Molniya (explosive trap)
Certain buried or otherwise concealed containers used by the KGB to cache items, such as shortwave radio receivers, cryptographic materials, and allegedly even suitcase nuclear devices, were booby-trapped with an explosive device known as Molniya ("lightning" in Russian). A sequence of specific actions had to be taken in the correct order to render the device safe prior to moving or opening the container, or the device would automatically detonate. This detonation was designed to be lethal to anyone in its immediate proximity, as well as being sufficient to destroy all materials in the cache.
From at least 1955 to the 1970s, such caches were allegedly pre-positioned in many countries — including confirmed locations in the United States and Switzerland — for planned terrorism acts during the Cold War. At least some were booby-trapped with "Molniya". One such cache, identified by KGB defector Vasili Mitrokhin, exploded when Swiss authorities fired upon it using a water cannon. The device was found in the woods near Bern. Although the explosion resulted in no casualties, the Swiss federal prosecutor at the time remarked, "Anyone who tried to move the KGB container uncovered in December of 1998 would have been killed."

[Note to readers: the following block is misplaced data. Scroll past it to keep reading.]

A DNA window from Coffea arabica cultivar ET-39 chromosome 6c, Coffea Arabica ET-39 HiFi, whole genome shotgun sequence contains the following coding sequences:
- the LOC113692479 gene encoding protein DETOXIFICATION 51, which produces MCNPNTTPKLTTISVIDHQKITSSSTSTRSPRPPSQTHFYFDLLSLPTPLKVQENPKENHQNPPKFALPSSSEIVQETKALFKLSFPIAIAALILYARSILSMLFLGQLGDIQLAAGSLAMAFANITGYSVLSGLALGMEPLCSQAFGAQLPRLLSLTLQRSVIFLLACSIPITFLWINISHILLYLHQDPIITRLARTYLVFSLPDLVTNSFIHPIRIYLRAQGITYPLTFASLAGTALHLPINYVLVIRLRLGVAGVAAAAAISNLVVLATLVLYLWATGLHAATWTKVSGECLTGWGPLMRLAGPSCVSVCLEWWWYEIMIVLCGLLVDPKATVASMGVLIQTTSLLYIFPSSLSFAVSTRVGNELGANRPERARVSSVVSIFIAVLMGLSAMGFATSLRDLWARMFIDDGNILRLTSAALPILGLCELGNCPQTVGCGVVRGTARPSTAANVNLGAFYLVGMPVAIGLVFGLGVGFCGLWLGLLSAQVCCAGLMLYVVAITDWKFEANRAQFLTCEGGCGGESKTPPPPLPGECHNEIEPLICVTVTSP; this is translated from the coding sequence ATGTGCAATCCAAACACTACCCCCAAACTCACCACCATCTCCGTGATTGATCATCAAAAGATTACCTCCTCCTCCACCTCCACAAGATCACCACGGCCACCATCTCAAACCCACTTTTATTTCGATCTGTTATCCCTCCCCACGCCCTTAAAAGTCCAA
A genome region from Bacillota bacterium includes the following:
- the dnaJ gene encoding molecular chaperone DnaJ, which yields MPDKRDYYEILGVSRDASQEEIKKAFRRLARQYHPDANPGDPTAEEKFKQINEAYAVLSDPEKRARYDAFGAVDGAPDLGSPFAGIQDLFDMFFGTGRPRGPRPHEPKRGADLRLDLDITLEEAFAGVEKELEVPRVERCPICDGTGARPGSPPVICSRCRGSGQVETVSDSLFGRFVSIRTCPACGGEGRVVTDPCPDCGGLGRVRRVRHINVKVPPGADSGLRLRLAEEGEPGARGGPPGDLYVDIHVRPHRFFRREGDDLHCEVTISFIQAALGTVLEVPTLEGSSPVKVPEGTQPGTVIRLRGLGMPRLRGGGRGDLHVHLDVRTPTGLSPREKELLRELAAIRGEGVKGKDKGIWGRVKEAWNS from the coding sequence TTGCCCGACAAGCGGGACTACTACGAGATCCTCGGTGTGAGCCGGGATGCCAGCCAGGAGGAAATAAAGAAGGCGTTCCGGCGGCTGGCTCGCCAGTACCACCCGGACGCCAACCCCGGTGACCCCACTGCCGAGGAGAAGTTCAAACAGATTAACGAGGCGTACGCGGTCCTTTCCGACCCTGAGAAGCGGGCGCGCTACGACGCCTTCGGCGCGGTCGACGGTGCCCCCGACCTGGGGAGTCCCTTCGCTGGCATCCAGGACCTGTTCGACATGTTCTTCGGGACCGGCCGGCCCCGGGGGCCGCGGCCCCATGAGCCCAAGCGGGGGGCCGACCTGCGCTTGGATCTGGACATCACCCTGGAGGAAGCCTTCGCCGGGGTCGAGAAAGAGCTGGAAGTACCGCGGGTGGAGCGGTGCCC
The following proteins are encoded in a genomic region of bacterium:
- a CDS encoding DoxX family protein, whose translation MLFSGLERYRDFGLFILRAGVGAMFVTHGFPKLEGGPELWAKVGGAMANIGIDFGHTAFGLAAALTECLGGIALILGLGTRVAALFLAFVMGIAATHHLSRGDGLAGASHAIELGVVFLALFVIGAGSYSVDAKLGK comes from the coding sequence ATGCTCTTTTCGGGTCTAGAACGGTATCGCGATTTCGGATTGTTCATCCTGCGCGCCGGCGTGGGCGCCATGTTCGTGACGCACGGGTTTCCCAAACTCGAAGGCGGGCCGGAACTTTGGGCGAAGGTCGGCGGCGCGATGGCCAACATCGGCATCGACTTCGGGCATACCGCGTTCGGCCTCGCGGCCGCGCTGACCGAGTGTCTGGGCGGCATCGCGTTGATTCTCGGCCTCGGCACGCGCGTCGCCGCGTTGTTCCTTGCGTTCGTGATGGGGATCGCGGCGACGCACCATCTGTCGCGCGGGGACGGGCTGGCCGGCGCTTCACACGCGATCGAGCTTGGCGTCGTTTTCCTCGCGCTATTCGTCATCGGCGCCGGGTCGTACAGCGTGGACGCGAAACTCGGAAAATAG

- Christopher Andrew, Vasili Mitrokhin, (2000). The Mitrokhin Archive: The KGB in Europe and the West. Gardners Books. ISBN 0-14-028487-7, page 475-476
- House Armed Services Committee No. 106-32, "Russian Threat Perceptions and Plans for Sabotage Against the United States", 26OCT1999.